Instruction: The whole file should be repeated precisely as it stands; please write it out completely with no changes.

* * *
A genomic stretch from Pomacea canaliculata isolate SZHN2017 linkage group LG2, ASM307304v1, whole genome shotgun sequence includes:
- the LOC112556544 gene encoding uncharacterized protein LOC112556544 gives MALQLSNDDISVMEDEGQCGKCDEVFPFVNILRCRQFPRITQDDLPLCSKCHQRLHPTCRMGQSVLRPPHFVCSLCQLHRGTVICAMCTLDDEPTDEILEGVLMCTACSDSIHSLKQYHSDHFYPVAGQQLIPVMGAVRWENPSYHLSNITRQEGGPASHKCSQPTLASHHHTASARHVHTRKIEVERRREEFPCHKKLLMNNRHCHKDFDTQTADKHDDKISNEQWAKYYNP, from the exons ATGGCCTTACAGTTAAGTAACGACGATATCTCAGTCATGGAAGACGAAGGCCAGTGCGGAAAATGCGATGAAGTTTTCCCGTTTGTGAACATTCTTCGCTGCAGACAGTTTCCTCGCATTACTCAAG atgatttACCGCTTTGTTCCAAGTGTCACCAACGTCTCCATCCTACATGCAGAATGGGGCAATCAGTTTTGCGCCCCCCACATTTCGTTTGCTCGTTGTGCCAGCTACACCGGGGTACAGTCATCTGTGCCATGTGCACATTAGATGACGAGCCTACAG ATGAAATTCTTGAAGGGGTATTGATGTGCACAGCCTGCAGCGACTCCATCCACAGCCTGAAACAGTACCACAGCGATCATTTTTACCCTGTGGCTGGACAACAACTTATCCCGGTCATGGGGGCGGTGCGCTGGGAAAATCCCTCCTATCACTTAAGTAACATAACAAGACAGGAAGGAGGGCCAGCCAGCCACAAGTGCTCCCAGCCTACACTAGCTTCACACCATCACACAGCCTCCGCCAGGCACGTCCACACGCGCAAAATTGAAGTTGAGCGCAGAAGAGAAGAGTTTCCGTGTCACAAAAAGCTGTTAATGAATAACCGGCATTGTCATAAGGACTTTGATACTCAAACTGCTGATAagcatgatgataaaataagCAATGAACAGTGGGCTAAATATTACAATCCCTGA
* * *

A genomic stretch from Pomacea canaliculata isolate SZHN2017 linkage group LG2, ASM307304v1, whole genome shotgun sequence includes:
- the LOC112556544 gene encoding uncharacterized protein LOC112556544 gives MALQLSNDDISVMEDEGQCGKCDEVFPFVNILRCRQFPRITQDDLPLCSKCHQRLHPTCRMGQSVLRPPHFVCSLCQLHRGTVICAMCTLDDEPTDEILEGVLMCTACSDSIHSLKQYHSDHFYPVAGQQLIPVMGAVRWENPSYHLSNITRQEGGPASHKCSQPTLASHHHTASARHVHTRKIEVERRREEFPCHKKLLMNNRHCHKDFDTQTADKHDDKISNEQWAKYYNP, from the exons ATGGCCTTACAGTTAAGTAACGACGATATCTCAGTCATGGAAGACGAAGGCCAGTGCGGAAAATGCGATGAAGTTTTCCCGTTTGTGAACATTCTTCGCTGCAGACAGTTTCCTCGCATTACTCAAG atgatttACCGCTTTGTTCCAAGTGTCACCAACGTCTCCATCCTACATGCAGAATGGGGCAATCAGTTTTGCGCCCCCCACATTTCGTTTGCTCGTTGTGCCAGCTACACCGGGGTACAGTCATCTGTGCCATGTGCACATTAGATGACGAGCCTACAG ATGAAATTCTTGAAGGGGTATTGATGTGCACAGCCTGCAGCGACTCCATCCACAGCCTGAAACAGTACCACAGCGATCATTTTTACCCTGTGGCTGGACAACAACTTATCCCGGTCATGGGGGCGGTGCGCTGGGAAAATCCCTCCTATCACTTAAGTAACATAACAAGACAGGAAGGAGGGCCAGCCAGCCACAAGTGCTCCCAGCCTACACTAGCTTCACACCATCACACAGCCTCCGCCAGGCACGTCCACACGCGCAAAATTGAAGTTGAGCGCAGAAGAGAAGAGTTTCCGTGTCACAAAAAGCTGTTAATGAATAACCGGCATTGTCATAAGGACTTTGATACTCAAACTGCTGATAagcatgatgataaaataagCAATGAACAGTGGGCTAAATATTACAATCCCTGA